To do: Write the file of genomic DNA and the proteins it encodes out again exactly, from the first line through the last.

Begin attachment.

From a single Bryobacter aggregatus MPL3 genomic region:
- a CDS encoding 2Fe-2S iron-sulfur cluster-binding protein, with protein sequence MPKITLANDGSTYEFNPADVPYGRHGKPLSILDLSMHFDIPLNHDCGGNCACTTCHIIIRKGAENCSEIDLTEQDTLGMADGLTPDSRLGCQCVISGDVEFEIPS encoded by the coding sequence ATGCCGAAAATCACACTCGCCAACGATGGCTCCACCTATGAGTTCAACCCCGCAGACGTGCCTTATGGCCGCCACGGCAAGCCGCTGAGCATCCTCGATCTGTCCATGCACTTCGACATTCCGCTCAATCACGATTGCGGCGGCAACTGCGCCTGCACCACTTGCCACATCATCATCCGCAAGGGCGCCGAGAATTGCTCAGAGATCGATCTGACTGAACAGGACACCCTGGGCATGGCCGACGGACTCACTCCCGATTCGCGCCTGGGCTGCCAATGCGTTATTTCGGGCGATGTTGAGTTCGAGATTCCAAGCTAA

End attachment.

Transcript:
From a single Bryobacter aggregatus MPL3 genomic region:
- a CDS encoding 2Fe-2S iron-sulfur cluster-binding protein, with protein sequence MPKITLANDGSTYEFNPADVPYGRHGKPLSILDLSMHFDIPLNHDCGGNCACTTCHIIIRKGAENCSEIDLTEQDTLGMADGLTPDSRLGCQCVISGDVEFEIPS encoded by the coding sequence ATGCCGAAAATCACACTCGCCAACGATGGCTCCACCTATGAGTTCAACCCCGCAGACGTGCCTTATGGCCGCCACGGCAAGCCGCTGAGCATCCTCGATCTGTCCATGCACTTCGACATTCCGCTCAATCACGATTGCGGCGGCAACTGCGCCTGCACCACTTGCCACATCATCATCCGCAAGGGCGCCGAGAATTGCTCAGAGATCGATCTGACTGAACAGGACACCCTGGGCATGGCCGACGGACTCACTCCCGATTCGCGCCTGGGCTGCCAATGCGTTATTTCGGGCGATGTTGAGTTCGAGATTCCAAGCTAA